Walkaround and Interior

By June 11, 2007


The fourth-generation, 2008 Mercedes-Benz C-Class looks sporty, with all-new styling.

The new C-Class is wider and longer than the outgoing model, a tauter, sportier design, addressing complaints that it was just too small for many Americans. With an overall length of 180.4 inches, the sedan is more almost four inches longer than its predecessor. Body width has increased more than an inch and a half to 69.7 inches, overall height increased almost one and a half inches, and the wheelbase has increased 1.8 inches to 108.4 inches.

Two completely fresh grilles are used, one for the Luxury model with the traditional horizontal bars and hood-mounted star, one for the Sport version with a large, surrounded star in the grille. The Sport will have six- or seven-spoke alloy wheels and staggered tires (the rears larger than the fronts), and will carry a decklid spoiler. The Luxury version will have the same size tires all around, riding on five-spoke alloy wheels.

The bold new front ends are amplified by a striking, rising line in the bodyside sheetmetal from front to back, flowing directly into a set of new and more aerodynamic taillamps. Even in this larger size, the drag coefficient of the new C-Class is a mere 0.27, among the best in the world.

Improved safety comes via the new bodyshell, 70 percent of which is high-strength and ultra high-strength steel. Compared to the previous series, Mercedes-Benz has larger deformation zones and improved energy flows. The front-end structure of the new C-Class has four independently acting impact zones, which enable forces to be distributed over a wide area around the passenger cell. The hood, fenders, and decklid are aluminum.

According to Mercedes-Benz, the static weight balance of the new C-Class is 52 percent front and 48 percent rear, awfully close to the magic 50/50 spread. The body is 13 percent stiffer in torsion and 12 percent stiffer in bending than the old car, and the chassis features a new rear axle and suspension design.

The 2008 C-Class is the first car in history to be designed, engineered, developed, and tested on Mercedes-Benz's proprietary virtual and digital design and engineering system. That includes every single part, component, and system in the car as well as the interior and exterior design, the complete powertrain, and the chassis. The time saved in development on the computer was devoted to additional real-world testing, to the tune of 24 million kilometers, three times more than the previous model had accumulated. So these cars should be fully sorted.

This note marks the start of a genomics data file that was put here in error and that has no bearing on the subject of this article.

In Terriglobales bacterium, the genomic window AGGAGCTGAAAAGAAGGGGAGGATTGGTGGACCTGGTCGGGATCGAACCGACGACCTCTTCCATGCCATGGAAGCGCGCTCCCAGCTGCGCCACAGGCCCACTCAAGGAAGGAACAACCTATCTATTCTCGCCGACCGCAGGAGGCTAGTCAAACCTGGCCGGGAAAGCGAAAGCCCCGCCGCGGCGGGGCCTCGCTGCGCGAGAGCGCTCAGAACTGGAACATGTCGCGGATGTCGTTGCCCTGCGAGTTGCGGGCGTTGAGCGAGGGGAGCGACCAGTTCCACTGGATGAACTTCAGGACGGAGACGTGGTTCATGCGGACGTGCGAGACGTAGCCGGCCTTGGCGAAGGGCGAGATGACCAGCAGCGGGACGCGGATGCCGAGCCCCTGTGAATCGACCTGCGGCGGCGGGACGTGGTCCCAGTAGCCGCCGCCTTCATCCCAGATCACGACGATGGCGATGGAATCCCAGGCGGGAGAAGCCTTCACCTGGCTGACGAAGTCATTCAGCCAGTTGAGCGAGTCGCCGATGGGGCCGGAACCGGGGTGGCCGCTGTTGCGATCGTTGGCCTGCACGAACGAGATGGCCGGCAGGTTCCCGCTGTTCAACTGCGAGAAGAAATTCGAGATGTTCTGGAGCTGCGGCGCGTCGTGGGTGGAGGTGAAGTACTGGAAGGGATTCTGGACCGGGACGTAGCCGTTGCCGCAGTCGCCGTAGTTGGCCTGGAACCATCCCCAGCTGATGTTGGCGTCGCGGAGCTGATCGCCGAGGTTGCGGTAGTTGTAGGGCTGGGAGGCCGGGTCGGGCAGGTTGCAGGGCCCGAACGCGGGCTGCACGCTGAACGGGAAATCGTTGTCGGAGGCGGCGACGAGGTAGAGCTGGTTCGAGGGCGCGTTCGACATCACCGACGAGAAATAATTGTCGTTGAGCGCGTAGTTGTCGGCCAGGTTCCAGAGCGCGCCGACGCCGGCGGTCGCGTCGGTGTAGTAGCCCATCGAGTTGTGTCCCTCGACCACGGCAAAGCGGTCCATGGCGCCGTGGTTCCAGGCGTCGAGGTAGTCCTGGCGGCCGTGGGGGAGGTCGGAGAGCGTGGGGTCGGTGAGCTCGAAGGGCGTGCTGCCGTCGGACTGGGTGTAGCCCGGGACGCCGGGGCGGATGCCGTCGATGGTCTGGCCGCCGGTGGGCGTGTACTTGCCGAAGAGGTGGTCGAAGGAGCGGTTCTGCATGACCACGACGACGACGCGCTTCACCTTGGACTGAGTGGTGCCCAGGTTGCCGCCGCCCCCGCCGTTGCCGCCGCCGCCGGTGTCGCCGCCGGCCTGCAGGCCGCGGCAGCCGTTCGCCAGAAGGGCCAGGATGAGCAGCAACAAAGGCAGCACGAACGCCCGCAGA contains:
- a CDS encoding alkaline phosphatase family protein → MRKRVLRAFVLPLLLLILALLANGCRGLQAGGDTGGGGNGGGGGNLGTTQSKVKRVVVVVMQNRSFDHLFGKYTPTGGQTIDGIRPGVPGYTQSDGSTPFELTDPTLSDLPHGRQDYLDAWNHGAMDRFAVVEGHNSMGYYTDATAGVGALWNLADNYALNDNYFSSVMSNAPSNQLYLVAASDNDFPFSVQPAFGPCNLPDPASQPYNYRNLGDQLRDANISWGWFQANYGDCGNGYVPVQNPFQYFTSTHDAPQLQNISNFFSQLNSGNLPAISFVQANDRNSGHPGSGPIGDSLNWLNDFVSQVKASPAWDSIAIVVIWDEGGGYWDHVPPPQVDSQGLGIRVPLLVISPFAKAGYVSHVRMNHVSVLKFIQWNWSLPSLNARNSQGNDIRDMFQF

Interior Features

The interiors of the '08 C-Class are all-new as well. Front shoulder room has increased by 1.6 inches. Trunk space has grown by a cubic foot.

For 2008, the Mercedes C300 and C350 come with a revised instrument package design, a new steering wheel with two sets of auxiliary controls on the horizontal spokes, and a new center stack that includes a pop-up five-inch screen on the dashtop that displays all the necessary vehicle, navigation and entertainment system data.

The Sport version has a three-spoke steering wheel, aluminum metallic trim panels, aluminum floor pedals with black rubber studs, and black birdseye maple trim with special stitching on the upholstery, while the Luxury version has a four-spoke steering wheel, traditional burl walnut interior trim and more traditional interior colors.

The cabin of the C350 Sport is more elaborate than before, with a new standard power sunroof and standard power eight-way driver and passenger seats, with a power lumbar support on the driver's seat. The door panels have more brightwork, and it is tasty.

A console-mounted push-and-twist wheel controls all of the display functions for navigation, entertainment, climate and communications. The dual-zone climate control is located at the bottom center of the dash, easy to read, understand and use. Whether the three-spoke or four-spoke steering wheel, both have a new layout, with two large multi-function controllers and two smaller buttons to control 12 different functions. The instrument pod itself, newly dressed up in aluminum trim with a white-on-black color scheme, houses a 4.5-inch information display inside the speedometer that can be changed at the touch of a button.

The center stack features a hooded, retractable five-inch color display at the top center as the main display unit for the Comand system, big enough to see and shaded from the sun's rays. Other electronic features include a standard eight-speaker sound system with six-CD and MP3 player, a standard auxiliary plug-in spot for your iPod, and standard Bluetooth connectivity for your cell phone.

The Harman Kardon digital 5.1 surround sound system that came in our C350 Sport featured 450 watts of power and 12 speakers, and it was nothing short of fantastic in reproducing the familiar sounds we brought along on our iPod, with automatic volume control and excellent imaging.